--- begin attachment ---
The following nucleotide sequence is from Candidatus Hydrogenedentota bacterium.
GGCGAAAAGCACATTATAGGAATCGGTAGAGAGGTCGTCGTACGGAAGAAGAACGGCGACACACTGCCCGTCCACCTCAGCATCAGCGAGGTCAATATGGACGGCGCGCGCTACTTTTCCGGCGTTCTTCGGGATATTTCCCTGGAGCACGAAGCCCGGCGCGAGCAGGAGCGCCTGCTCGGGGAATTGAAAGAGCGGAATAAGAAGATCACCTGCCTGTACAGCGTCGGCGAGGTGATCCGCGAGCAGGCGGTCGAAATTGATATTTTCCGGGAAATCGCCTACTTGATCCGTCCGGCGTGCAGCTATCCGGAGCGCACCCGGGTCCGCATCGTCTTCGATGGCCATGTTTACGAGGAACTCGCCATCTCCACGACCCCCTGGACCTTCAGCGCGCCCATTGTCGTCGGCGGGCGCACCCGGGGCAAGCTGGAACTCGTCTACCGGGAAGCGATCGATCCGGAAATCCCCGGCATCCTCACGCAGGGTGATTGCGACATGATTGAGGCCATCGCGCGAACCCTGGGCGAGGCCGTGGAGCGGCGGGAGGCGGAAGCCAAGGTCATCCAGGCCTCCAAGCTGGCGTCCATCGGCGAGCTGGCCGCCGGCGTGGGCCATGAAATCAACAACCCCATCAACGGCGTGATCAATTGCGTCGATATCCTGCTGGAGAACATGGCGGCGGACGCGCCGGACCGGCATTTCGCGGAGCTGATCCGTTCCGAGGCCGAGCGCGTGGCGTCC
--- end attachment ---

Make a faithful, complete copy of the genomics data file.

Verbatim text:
The following nucleotide sequence is from Candidatus Hydrogenedentota bacterium.
GGCGAAAAGCACATTATAGGAATCGGTAGAGAGGTCGTCGTACGGAAGAAGAACGGCGACACACTGCCCGTCCACCTCAGCATCAGCGAGGTCAATATGGACGGCGCGCGCTACTTTTCCGGCGTTCTTCGGGATATTTCCCTGGAGCACGAAGCCCGGCGCGAGCAGGAGCGCCTGCTCGGGGAATTGAAAGAGCGGAATAAGAAGATCACCTGCCTGTACAGCGTCGGCGAGGTGATCCGCGAGCAGGCGGTCGAAATTGATATTTTCCGGGAAATCGCCTACTTGATCCGTCCGGCGTGCAGCTATCCGGAGCGCACCCGGGTCCGCATCGTCTTCGATGGCCATGTTTACGAGGAACTCGCCATCTCCACGACCCCCTGGACCTTCAGCGCGCCCATTGTCGTCGGCGGGCGCACCCGGGGCAAGCTGGAACTCGTCTACCGGGAAGCGATCGATCCGGAAATCCCCGGCATCCTCACGCAGGGTGATTGCGACATGATTGAGGCCATCGCGCGAACCCTGGGCGAGGCCGTGGAGCGGCGGGAGGCGGAAGCCAAGGTCATCCAGGCCTCCAAGCTGGCGTCCATCGGCGAGCTGGCCGCCGGCGTGGGCCATGAAATCAACAACCCCATCAACGGCGTGATCAATTGCGTCGATATCCTGCTGGAGAACATGGCGGCGGACGCGCCGGACCGGCATTTCGCGGAGCTGATCCGTTCCGAGGCCGAGCGCGTGGCGTCC